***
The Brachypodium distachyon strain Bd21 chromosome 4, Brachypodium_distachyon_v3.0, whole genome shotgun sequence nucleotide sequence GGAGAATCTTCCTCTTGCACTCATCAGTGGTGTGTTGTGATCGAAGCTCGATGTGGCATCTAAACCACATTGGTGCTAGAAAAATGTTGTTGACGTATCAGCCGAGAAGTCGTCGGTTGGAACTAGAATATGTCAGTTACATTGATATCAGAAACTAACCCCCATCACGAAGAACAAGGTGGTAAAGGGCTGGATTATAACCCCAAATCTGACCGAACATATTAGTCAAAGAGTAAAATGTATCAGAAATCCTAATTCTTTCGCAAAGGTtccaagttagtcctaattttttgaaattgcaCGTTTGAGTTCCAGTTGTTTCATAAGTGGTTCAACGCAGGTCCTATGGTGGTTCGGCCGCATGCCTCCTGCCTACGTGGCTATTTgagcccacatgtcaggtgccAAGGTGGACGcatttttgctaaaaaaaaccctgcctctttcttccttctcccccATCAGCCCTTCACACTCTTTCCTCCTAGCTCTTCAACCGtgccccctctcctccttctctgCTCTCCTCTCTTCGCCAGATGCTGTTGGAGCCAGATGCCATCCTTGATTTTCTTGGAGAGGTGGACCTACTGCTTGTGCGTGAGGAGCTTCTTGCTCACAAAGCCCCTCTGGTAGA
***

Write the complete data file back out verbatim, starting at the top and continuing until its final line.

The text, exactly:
The Brachypodium distachyon strain Bd21 chromosome 4, Brachypodium_distachyon_v3.0, whole genome shotgun sequence nucleotide sequence GGAGAATCTTCCTCTTGCACTCATCAGTGGTGTGTTGTGATCGAAGCTCGATGTGGCATCTAAACCACATTGGTGCTAGAAAAATGTTGTTGACGTATCAGCCGAGAAGTCGTCGGTTGGAACTAGAATATGTCAGTTACATTGATATCAGAAACTAACCCCCATCACGAAGAACAAGGTGGTAAAGGGCTGGATTATAACCCCAAATCTGACCGAACATATTAGTCAAAGAGTAAAATGTATCAGAAATCCTAATTCTTTCGCAAAGGTtccaagttagtcctaattttttgaaattgcaCGTTTGAGTTCCAGTTGTTTCATAAGTGGTTCAACGCAGGTCCTATGGTGGTTCGGCCGCATGCCTCCTGCCTACGTGGCTATTTgagcccacatgtcaggtgccAAGGTGGACGcatttttgctaaaaaaaaccctgcctctttcttccttctcccccATCAGCCCTTCACACTCTTTCCTCCTAGCTCTTCAACCGtgccccctctcctccttctctgCTCTCCTCTCTTCGCCAGATGCTGTTGGAGCCAGATGCCATCCTTGATTTTCTTGGAGAGGTGGACCTACTGCTTGTGCGTGAGGAGCTTCTTGCTCACAAAGCCCCTCTGGTAGA